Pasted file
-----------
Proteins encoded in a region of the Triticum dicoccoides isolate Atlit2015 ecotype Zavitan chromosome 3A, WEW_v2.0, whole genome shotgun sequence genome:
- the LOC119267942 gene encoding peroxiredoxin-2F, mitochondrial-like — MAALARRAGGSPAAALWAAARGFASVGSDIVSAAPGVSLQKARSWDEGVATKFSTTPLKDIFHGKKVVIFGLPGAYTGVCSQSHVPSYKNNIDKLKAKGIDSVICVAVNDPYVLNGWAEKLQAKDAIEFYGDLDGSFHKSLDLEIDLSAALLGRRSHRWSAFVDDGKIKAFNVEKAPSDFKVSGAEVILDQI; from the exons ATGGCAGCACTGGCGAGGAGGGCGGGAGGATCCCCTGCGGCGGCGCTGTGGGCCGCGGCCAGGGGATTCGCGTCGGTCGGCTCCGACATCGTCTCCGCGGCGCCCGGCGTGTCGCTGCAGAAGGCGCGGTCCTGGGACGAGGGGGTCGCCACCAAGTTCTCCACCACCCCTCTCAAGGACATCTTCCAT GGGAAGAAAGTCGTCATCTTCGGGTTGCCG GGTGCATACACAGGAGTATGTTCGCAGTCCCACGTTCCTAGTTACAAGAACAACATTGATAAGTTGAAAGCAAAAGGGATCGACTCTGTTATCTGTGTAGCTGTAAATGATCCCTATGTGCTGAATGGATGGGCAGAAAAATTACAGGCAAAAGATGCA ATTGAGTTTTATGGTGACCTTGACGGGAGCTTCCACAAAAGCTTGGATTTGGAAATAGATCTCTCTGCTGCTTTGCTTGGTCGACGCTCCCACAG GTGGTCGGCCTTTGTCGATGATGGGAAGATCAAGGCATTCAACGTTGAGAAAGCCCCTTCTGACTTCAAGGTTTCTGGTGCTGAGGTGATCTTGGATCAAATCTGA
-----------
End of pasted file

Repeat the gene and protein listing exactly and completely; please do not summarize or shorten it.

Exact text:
Proteins encoded in a region of the Triticum dicoccoides isolate Atlit2015 ecotype Zavitan chromosome 3A, WEW_v2.0, whole genome shotgun sequence genome:
- the LOC119267942 gene encoding peroxiredoxin-2F, mitochondrial-like — MAALARRAGGSPAAALWAAARGFASVGSDIVSAAPGVSLQKARSWDEGVATKFSTTPLKDIFHGKKVVIFGLPGAYTGVCSQSHVPSYKNNIDKLKAKGIDSVICVAVNDPYVLNGWAEKLQAKDAIEFYGDLDGSFHKSLDLEIDLSAALLGRRSHRWSAFVDDGKIKAFNVEKAPSDFKVSGAEVILDQI; from the exons ATGGCAGCACTGGCGAGGAGGGCGGGAGGATCCCCTGCGGCGGCGCTGTGGGCCGCGGCCAGGGGATTCGCGTCGGTCGGCTCCGACATCGTCTCCGCGGCGCCCGGCGTGTCGCTGCAGAAGGCGCGGTCCTGGGACGAGGGGGTCGCCACCAAGTTCTCCACCACCCCTCTCAAGGACATCTTCCAT GGGAAGAAAGTCGTCATCTTCGGGTTGCCG GGTGCATACACAGGAGTATGTTCGCAGTCCCACGTTCCTAGTTACAAGAACAACATTGATAAGTTGAAAGCAAAAGGGATCGACTCTGTTATCTGTGTAGCTGTAAATGATCCCTATGTGCTGAATGGATGGGCAGAAAAATTACAGGCAAAAGATGCA ATTGAGTTTTATGGTGACCTTGACGGGAGCTTCCACAAAAGCTTGGATTTGGAAATAGATCTCTCTGCTGCTTTGCTTGGTCGACGCTCCCACAG GTGGTCGGCCTTTGTCGATGATGGGAAGATCAAGGCATTCAACGTTGAGAAAGCCCCTTCTGACTTCAAGGTTTCTGGTGCTGAGGTGATCTTGGATCAAATCTGA